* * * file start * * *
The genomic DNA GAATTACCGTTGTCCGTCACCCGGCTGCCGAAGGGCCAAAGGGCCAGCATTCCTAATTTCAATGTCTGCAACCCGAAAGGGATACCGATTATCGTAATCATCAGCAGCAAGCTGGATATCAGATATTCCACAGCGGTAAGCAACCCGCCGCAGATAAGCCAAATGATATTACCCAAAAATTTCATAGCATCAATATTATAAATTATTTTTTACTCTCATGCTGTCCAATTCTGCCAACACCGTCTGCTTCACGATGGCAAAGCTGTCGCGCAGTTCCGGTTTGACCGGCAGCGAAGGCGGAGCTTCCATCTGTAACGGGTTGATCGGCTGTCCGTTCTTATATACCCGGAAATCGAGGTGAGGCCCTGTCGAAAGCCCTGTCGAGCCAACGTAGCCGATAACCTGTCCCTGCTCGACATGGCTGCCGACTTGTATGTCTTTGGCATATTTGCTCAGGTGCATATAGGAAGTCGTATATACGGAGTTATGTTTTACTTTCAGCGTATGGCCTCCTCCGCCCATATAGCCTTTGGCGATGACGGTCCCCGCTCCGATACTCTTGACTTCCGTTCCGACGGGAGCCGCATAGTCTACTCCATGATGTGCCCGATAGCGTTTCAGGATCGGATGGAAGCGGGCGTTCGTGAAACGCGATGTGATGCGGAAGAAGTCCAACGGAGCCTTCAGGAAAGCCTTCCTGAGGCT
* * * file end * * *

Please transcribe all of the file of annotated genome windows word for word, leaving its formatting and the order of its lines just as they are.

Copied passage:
The genomic DNA GAATTACCGTTGTCCGTCACCCGGCTGCCGAAGGGCCAAAGGGCCAGCATTCCTAATTTCAATGTCTGCAACCCGAAAGGGATACCGATTATCGTAATCATCAGCAGCAAGCTGGATATCAGATATTCCACAGCGGTAAGCAACCCGCCGCAGATAAGCCAAATGATATTACCCAAAAATTTCATAGCATCAATATTATAAATTATTTTTTACTCTCATGCTGTCCAATTCTGCCAACACCGTCTGCTTCACGATGGCAAAGCTGTCGCGCAGTTCCGGTTTGACCGGCAGCGAAGGCGGAGCTTCCATCTGTAACGGGTTGATCGGCTGTCCGTTCTTATATACCCGGAAATCGAGGTGAGGCCCTGTCGAAAGCCCTGTCGAGCCAACGTAGCCGATAACCTGTCCCTGCTCGACATGGCTGCCGACTTGTATGTCTTTGGCATATTTGCTCAGGTGCATATAGGAAGTCGTATATACGGAGTTATGTTTTACTTTCAGCGTATGGCCTCCTCCGCCCATATAGCCTTTGGCGATGACGGTCCCCGCTCCGATACTCTTGACTTCCGTTCCGACGGGAGCCGCATAGTCTACTCCATGATGTGCCCGATAGCGTTTCAGGATCGGATGGAAGCGGGCGTTCGTGAAACGCGATGTGATGCGGAAGAAGTCCAACGGAGCCTTCAGGAAAGCCTTCCTGAGGCT